Maryana Iskander, CEO of the Harambee Youth Employment Accelerator, debunked several of the common misconceptions people might have about impact sourcing in South Africa, showing its desirable business case. Harambee, a not for profit social enterprise, was honored in 2019 with the GISA award for its outstanding work driving mass adoption of impact sourcing.
Impact sourcing has led to thousands of jobs for South African youth, transformed communities and lives, and delivered improved business results. Iskander shared the successes Vodafone and Webhelp are having there, including a decrease in hiring costs and labor relations and higher attendance.
Webhelp, recognized on the Global Impact Sourcing list of companies to watch, demonstrated retention rates of 90 percent over the past year.
“The business purpose and results have to be the drivers for impact sourcing,” she said. “Millennials want business purpose and impact sourcing delivers it. It cannot be business as usual. You need business unusual.”
Iskander said its youth is a resource to tap for filling demand forecasts for talent. “The secret ingredient to South Africa is our young people,” she said. “They will power the global economy.”
According to Andy Searle, CEO of Business Process Enabling South Africa (BPESA), the timing is right for American BPOs and GBS operators and South African companies to form new partnerships as the market for global business services grows.
“Rising concentrations of activity in nearshore locations, quality challenges in the Philippines and India with English voice-based work, growing shortages of skills in the USA, and the prospect of a new friendly geography in the form of South Africa with its compelling value proposition are all the reasons for new partnerships,” he said.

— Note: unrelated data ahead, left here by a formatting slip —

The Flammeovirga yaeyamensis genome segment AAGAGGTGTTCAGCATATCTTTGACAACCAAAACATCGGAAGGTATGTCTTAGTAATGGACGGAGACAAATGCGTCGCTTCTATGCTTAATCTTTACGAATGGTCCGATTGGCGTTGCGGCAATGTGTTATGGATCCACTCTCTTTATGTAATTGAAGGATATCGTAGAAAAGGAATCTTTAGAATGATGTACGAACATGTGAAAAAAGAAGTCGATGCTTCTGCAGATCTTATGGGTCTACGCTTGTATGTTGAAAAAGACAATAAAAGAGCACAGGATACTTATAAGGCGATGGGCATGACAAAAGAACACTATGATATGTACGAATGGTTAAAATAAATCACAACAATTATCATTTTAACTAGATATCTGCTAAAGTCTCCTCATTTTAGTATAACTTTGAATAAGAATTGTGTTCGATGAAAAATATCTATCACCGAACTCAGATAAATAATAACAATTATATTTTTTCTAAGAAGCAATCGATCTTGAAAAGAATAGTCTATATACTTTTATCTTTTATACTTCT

A delegation of 18 C-level and senior leadership professionals from 14 different companies attended OWS2.0 and showcased the value proposition of South Africa and its providers over two days in the Global Services Mall.
As a result, the companies have been inundated with engagements and requests for more information about South Africa and have started planning for some of the delegates to visit as part of a due diligence exercise for their location strategies.
“The whole of the ‘Team South Africa’ delegation found the conference to be of great value and rated it as the best that we have been to thus far,” said Searle. “The knowledge sessions, speed networking, GBS hall sessions, workshops, GISC breakfast and everything else were fantastic. The level of people there made the quality and relevance of conversations that much greater than other events we have attended. We all learned a lot and appreciated the opportunity to tell our story to those who wanted to hear it.”